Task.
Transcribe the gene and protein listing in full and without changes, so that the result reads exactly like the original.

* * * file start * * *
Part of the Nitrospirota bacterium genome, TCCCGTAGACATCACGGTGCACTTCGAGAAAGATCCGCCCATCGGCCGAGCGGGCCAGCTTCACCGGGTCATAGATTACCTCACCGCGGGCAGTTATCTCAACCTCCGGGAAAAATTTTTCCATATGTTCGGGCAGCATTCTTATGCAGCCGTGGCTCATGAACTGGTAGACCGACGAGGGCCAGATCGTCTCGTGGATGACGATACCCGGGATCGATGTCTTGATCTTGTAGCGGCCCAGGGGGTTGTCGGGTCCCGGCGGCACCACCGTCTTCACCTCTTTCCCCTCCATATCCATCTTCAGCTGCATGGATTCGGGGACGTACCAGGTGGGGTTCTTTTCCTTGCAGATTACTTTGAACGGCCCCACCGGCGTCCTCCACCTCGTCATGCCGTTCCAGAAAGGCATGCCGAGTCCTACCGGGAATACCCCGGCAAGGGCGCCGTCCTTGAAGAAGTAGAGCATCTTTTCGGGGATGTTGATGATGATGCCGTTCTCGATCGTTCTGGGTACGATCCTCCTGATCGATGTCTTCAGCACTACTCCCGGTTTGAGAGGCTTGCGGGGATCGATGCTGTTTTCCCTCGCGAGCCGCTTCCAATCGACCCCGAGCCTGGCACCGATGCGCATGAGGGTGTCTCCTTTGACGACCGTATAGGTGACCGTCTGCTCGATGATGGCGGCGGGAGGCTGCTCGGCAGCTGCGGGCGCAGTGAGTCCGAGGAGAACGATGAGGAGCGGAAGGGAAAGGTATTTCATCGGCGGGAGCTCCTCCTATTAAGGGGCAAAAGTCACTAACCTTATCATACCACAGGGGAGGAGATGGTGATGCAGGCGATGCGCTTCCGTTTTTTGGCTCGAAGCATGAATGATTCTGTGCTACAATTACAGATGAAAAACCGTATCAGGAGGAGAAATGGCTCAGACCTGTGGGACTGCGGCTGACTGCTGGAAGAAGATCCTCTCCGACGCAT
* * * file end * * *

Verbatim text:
Part of the Nitrospirota bacterium genome, TCCCGTAGACATCACGGTGCACTTCGAGAAAGATCCGCCCATCGGCCGAGCGGGCCAGCTTCACCGGGTCATAGATTACCTCACCGCGGGCAGTTATCTCAACCTCCGGGAAAAATTTTTCCATATGTTCGGGCAGCATTCTTATGCAGCCGTGGCTCATGAACTGGTAGACCGACGAGGGCCAGATCGTCTCGTGGATGACGATACCCGGGATCGATGTCTTGATCTTGTAGCGGCCCAGGGGGTTGTCGGGTCCCGGCGGCACCACCGTCTTCACCTCTTTCCCCTCCATATCCATCTTCAGCTGCATGGATTCGGGGACGTACCAGGTGGGGTTCTTTTCCTTGCAGATTACTTTGAACGGCCCCACCGGCGTCCTCCACCTCGTCATGCCGTTCCAGAAAGGCATGCCGAGTCCTACCGGGAATACCCCGGCAAGGGCGCCGTCCTTGAAGAAGTAGAGCATCTTTTCGGGGATGTTGATGATGATGCCGTTCTCGATCGTTCTGGGTACGATCCTCCTGATCGATGTCTTCAGCACTACTCCCGGTTTGAGAGGCTTGCGGGGATCGATGCTGTTTTCCCTCGCGAGCCGCTTCCAATCGACCCCGAGCCTGGCACCGATGCGCATGAGGGTGTCTCCTTTGACGACCGTATAGGTGACCGTCTGCTCGATGATGGCGGCGGGAGGCTGCTCGGCAGCTGCGGGCGCAGTGAGTCCGAGGAGAACGATGAGGAGCGGAAGGGAAAGGTATTTCATCGGCGGGAGCTCCTCCTATTAAGGGGCAAAAGTCACTAACCTTATCATACCACAGGGGAGGAGATGGTGATGCAGGCGATGCGCTTCCGTTTTTTGGCTCGAAGCATGAATGATTCTGTGCTACAATTACAGATGAAAAACCGTATCAGGAGGAGAAATGGCTCAGACCTGTGGGACTGCGGCTGACTGCTGGAAGAAGATCCTCTCCGACGCAT